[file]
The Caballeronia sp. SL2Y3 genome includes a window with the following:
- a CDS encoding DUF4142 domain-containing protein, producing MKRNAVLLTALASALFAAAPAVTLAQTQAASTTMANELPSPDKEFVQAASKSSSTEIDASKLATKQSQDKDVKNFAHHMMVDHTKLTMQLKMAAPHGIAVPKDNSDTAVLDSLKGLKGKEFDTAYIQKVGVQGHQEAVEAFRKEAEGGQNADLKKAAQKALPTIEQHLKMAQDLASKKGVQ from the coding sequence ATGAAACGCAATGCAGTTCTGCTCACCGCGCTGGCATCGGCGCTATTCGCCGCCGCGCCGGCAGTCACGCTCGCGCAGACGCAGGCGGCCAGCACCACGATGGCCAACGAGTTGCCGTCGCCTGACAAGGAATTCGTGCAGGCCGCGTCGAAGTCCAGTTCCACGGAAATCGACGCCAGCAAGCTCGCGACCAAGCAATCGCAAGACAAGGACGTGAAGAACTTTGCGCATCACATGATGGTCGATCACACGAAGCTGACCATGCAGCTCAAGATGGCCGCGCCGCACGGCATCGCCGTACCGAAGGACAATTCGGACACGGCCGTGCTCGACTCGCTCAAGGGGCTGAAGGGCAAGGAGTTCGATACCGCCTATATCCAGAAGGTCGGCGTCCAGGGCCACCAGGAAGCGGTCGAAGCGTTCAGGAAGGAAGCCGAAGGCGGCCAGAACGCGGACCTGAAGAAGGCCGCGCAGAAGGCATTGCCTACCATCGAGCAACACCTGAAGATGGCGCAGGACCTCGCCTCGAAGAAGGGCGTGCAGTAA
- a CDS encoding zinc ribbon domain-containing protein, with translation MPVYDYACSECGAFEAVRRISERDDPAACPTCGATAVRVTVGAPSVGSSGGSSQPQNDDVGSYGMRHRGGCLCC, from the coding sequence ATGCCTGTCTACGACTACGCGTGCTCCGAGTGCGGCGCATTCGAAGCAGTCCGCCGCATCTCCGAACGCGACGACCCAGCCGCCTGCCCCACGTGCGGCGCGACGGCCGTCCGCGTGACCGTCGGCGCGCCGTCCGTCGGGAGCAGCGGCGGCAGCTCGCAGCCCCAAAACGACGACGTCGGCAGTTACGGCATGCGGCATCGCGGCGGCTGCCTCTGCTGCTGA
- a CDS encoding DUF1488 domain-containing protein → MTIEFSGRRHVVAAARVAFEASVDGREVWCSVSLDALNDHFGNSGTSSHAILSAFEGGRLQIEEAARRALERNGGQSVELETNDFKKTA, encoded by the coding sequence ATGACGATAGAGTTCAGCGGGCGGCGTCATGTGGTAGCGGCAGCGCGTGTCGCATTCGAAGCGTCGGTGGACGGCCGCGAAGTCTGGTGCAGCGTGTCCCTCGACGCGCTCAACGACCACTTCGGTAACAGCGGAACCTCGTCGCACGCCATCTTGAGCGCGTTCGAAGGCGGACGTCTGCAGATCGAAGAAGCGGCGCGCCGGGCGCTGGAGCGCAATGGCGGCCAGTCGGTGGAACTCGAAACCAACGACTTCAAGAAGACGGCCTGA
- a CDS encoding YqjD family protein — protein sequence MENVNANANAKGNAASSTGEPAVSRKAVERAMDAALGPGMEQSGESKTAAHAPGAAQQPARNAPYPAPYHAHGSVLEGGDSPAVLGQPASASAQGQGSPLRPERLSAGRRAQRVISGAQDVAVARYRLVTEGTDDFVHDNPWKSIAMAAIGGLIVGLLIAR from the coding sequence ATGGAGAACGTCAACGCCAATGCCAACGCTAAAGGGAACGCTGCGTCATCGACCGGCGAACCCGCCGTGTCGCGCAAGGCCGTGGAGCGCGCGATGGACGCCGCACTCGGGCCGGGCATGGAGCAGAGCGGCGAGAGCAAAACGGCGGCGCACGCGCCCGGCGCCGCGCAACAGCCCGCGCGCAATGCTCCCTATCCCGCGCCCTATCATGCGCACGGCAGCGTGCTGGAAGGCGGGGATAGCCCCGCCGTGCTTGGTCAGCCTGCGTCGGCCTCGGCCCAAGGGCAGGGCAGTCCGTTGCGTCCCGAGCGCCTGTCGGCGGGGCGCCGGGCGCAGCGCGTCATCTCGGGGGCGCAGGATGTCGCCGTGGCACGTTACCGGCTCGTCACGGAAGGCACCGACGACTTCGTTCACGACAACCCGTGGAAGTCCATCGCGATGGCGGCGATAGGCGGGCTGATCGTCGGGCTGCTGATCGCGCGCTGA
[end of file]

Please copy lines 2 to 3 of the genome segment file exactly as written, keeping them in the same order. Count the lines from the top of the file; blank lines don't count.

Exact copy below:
- a CDS encoding DUF4142 domain-containing protein, producing MKRNAVLLTALASALFAAAPAVTLAQTQAASTTMANELPSPDKEFVQAASKSSSTEIDASKLATKQSQDKDVKNFAHHMMVDHTKLTMQLKMAAPHGIAVPKDNSDTAVLDSLKGLKGKEFDTAYIQKVGVQGHQEAVEAFRKEAEGGQNADLKKAAQKALPTIEQHLKMAQDLASKKGVQ from the coding sequence ATGAAACGCAATGCAGTTCTGCTCACCGCGCTGGCATCGGCGCTATTCGCCGCCGCGCCGGCAGTCACGCTCGCGCAGACGCAGGCGGCCAGCACCACGATGGCCAACGAGTTGCCGTCGCCTGACAAGGAATTCGTGCAGGCCGCGTCGAAGTCCAGTTCCACGGAAATCGACGCCAGCAAGCTCGCGACCAAGCAATCGCAAGACAAGGACGTGAAGAACTTTGCGCATCACATGATGGTCGATCACACGAAGCTGACCATGCAGCTCAAGATGGCCGCGCCGCACGGCATCGCCGTACCGAAGGACAATTCGGACACGGCCGTGCTCGACTCGCTCAAGGGGCTGAAGGGCAAGGAGTTCGATACCGCCTATATCCAGAAGGTCGGCGTCCAGGGCCACCAGGAAGCGGTCGAAGCGTTCAGGAAGGAAGCCGAAGGCGGCCAGAACGCGGACCTGAAGAAGGCCGCGCAGAAGGCATTGCCTACCATCGAGCAACACCTGAAGATGGCGCAGGACCTCGCCTCGAAGAAGGGCGTGCAGTAA
- a CDS encoding zinc ribbon domain-containing protein, with translation MPVYDYACSECGAFEAVRRISERDDPAACPTCGATAVRVTVGAPSVGSSGGSSQPQNDDVGSYGMRHRGGCLCC, from the coding sequence ATGCCTGTCTACGACTACGCGTGCTCCGAGTGCGGCGCATTCGAAGCAGTCCGCCGCATCTCCGAACGCGACGACCCAGCCGCCTGCCCCACGTGCGGCGCGACGGCCGTCCGCGTGACCGTCGGCGCGCCGTCCGTCGGGAGCAGCGGCGGCAGCTCGCAGCCCCAAAACGACGACGTCGGCAGTTACGGCATGCGGCATCGCGGCGGCTGCCTCTGCTGCTGA